My Son’s Remix Project: Trump and Futurama

Rowan's iMovie project

My youngest son (age 11) was watching an episode of Futurama a few weeks ago. In it, Richard Nixon (with his head in a jar) is talking to a crowd of people, about building a wall to keep space aliens out. A light when on in my son’s head. He remembered all the hoopla about Donald Trump building a wall.

So, he started to plan out this idea of a political remix, of meshing Trump’s call for a wall on the border with Mexico with Head-in-Jar Nixon’s call for a wall in outer space. I helped him get the videos he wanted to use but he knows enough about iMovie now to do the editing and mixing himself. I was mostly hands-off.

The result? Pretty cool political remix, I think, for an eleven-year-old kid who understood that he could make political commentary with pop culture elements. Of course, I am biased. He’s my kid. You’ll have to watch and see what you think.

Peace (remix it for greater effect),

Spoken Poetry: Walls Are for Tearing Down

The theme of this week at Letters to the President is all about spoken poetry. I can’t seem to shake the metaphor of the “walls” going up and wanted to try to counter that image. What if the walls came down and we build something new out of the rubble? (After I wrote the poem and made the digital piece  — using the Adobe Spark app, if you are curious — I thought about the vote in Britain. So maybe tearing things down to rubble isn’t always the best political option.)

Walls Are for Tearing Down

Peace (please),

#2NextPrez: Remixing the Visual Message

This second Make Cycle of this summer’s Letters to the President 2.o project (which invites teachers to make and remix all summer) is focused on art and remix of visual messaging. They give some suggestions for how to dip into the waters, but I used a DS106 Daily Create idea from the other day (around remixing old paperback novel covers) and then decided to use a Flowchart diagram as art canvas.

First, the book cover design. I took the book, A Bridge Too Far, and used its cover to make a point about the Digital Gap that still exists in many schools and community. These issues of access and equity are at the forefront of discussions at our local writing project, and are embedded into our mission statement. (I used the online PicMonkey to layer images and texts, in case you are wondering, and in case you want to try it yourself).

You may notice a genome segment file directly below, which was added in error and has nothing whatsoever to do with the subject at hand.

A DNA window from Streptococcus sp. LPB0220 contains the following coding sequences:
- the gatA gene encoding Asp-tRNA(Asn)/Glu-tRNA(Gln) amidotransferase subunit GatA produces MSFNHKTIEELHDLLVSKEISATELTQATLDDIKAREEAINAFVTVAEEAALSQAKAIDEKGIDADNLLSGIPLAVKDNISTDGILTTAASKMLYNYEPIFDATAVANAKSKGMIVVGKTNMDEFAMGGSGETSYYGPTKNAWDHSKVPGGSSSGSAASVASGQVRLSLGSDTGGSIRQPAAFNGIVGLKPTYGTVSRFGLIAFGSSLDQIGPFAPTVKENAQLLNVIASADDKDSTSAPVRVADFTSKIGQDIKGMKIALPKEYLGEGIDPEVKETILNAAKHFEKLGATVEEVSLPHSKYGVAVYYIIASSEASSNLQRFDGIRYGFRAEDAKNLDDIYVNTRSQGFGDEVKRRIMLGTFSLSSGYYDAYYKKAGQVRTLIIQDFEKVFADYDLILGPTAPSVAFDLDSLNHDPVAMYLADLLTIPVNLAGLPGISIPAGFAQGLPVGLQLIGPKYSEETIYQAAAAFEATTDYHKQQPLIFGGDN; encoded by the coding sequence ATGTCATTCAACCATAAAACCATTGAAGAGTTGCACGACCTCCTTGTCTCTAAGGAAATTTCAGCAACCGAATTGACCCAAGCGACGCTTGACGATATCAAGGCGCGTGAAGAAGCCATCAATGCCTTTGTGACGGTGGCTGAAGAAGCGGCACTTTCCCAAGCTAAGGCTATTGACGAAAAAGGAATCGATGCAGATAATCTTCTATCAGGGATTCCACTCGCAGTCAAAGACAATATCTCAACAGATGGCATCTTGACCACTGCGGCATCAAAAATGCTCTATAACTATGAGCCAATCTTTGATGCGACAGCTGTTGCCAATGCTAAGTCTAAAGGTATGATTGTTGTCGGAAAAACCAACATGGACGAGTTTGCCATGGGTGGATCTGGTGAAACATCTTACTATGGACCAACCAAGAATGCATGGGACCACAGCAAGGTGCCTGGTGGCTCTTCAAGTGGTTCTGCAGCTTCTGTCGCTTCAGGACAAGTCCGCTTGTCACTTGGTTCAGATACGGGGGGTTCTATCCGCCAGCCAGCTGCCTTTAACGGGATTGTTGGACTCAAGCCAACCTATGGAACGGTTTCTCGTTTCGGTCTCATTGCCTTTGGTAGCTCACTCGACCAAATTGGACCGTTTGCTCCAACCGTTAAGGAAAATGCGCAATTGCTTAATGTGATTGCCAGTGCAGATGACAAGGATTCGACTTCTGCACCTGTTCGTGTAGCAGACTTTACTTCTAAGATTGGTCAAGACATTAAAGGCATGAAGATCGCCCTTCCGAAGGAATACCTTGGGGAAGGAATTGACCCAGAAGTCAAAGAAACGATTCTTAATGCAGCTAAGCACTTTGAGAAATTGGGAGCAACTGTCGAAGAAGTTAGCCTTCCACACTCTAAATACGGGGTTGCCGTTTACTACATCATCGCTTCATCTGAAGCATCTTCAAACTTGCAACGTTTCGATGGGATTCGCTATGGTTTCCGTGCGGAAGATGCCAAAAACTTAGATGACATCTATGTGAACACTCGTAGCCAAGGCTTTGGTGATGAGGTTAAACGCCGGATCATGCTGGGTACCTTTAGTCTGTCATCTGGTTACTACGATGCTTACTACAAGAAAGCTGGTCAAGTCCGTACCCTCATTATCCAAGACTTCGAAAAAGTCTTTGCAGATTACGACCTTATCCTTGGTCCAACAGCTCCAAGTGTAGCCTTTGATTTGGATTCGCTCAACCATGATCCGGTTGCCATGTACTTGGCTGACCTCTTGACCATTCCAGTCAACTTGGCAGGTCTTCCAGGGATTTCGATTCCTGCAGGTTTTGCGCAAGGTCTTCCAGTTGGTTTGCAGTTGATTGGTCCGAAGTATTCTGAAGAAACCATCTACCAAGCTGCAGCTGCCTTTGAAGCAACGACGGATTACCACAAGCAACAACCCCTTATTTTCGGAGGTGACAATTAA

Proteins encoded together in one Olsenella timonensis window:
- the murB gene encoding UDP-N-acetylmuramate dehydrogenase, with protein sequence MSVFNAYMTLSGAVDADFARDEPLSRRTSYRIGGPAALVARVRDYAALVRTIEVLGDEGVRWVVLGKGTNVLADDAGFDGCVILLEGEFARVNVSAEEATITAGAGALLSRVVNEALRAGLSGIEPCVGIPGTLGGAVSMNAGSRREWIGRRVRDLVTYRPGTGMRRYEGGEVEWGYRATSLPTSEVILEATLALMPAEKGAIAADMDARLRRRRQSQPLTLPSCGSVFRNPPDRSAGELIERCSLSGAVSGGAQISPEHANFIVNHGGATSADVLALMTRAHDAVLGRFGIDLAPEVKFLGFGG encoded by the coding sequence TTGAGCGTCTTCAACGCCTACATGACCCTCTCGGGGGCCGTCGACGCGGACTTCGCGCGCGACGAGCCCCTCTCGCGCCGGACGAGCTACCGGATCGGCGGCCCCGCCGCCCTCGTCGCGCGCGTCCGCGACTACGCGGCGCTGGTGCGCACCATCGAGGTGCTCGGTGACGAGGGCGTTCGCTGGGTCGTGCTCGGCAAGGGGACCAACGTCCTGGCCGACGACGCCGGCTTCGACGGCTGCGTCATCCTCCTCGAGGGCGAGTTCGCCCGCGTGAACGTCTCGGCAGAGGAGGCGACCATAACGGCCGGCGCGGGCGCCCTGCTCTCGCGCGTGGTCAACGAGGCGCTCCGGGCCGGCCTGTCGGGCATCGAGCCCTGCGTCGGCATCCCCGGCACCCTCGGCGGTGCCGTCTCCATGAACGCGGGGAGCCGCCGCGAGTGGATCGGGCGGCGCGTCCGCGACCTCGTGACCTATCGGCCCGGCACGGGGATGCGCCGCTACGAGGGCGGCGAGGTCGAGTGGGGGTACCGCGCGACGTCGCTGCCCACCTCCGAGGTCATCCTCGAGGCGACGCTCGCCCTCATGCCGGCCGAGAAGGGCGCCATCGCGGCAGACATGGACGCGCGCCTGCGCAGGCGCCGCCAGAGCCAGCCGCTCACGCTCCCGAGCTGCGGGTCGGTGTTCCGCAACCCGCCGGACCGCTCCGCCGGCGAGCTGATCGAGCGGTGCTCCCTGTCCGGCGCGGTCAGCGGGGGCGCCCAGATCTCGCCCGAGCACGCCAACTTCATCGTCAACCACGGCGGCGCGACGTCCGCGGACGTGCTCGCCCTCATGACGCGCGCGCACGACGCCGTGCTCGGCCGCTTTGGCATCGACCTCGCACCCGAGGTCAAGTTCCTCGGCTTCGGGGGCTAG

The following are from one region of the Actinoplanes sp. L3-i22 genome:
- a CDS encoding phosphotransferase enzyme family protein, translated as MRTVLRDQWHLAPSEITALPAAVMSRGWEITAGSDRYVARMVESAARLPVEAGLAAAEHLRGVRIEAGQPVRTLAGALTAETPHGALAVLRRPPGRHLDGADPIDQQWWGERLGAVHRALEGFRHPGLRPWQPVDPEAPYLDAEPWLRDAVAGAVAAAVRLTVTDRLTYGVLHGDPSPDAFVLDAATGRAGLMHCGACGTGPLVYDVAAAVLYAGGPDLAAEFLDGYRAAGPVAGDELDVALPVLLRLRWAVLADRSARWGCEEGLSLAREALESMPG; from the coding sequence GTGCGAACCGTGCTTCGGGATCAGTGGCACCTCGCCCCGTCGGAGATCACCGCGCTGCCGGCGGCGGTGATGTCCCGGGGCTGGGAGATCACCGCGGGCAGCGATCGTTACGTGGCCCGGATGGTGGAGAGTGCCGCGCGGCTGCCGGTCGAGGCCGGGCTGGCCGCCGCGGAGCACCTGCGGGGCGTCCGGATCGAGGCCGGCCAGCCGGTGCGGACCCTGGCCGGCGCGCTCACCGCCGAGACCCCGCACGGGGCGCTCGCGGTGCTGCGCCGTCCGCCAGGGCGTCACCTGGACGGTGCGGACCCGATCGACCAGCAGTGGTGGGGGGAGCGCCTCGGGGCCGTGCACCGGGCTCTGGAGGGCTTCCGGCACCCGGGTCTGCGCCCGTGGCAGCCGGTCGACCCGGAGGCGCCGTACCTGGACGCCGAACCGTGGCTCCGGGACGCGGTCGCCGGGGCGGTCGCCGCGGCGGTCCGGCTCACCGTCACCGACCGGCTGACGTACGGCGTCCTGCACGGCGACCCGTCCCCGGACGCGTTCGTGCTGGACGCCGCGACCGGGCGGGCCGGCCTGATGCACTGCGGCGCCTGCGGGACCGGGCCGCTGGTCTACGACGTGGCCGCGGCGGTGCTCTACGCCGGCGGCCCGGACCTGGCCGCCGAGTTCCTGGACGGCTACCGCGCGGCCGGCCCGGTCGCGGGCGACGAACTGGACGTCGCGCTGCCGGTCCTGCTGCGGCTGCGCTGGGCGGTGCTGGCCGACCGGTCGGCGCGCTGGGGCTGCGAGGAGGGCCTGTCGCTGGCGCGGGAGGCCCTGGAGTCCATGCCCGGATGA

The Flowchart diagram is my attempt at making a political statement in a sort of artistic way. My political stance is probably pretty clearly stated, although I did not feel the need to name the candidate. You can figure it out. Instead of a direct critique, I wanted to explore the ebb and flow of the candidacy. (I used a program I have called Simple Diagrams to make the chart.)

Words Matter

Peace (is something to hold on to),

#2NextPrez: Annotation Nation with Hypothesis

Annotation Nation: Using Hypothesis

As part of Letters to the Next President 2.0, we are being asked to annotate articles about the political sphere. The organizers suggest Hypothesis, which I already regularly use. Hypothesis is a web-based annotation tool. You can use the bookmarklet that you can install right in your browser (that’s what I do) or use direct links (see my invite below).

I was curious about how technology is changing politics, and dug out this article: Three Ways The Internet Has Changed Political Campaigns, and dug into it as best as I could. It’s short and I invite you to come annotate with me. That’s the beauty of crowd annotation — we can all dig into the same articles together.

Come annotate Three Ways The Internet Has Changed Political Campaigns with me. This link will bring you right into Hypothesis.

The idea behind a public annotation activity is to get all of our voices into the mix. This summer’s Letters to the Next President seems to be designed to allow teachers to play and remix and use the tools, in hopes of discovering some ways to engage their own students in the fall when Clinton vs. Trump becomes loud and overwhelming.

Note: Hypothesis also collects annotations around common tags, so if you want to see/read all annotations on all articles with the #2nextprez tag, you can do that.

Peace (beneath the texts),

#2NextPrez: More Distorted Graphs and Misinformation

Distorted Graphs Trump vs Judge

I continue to play around with graphs and data in order to make fun of the political season. This is all loosely connected to the Letters to the Next President 2.0 initiative underway this summer. My aim is to make fun of the politics and also, to show in a visual way what I see when I read the news and headlines.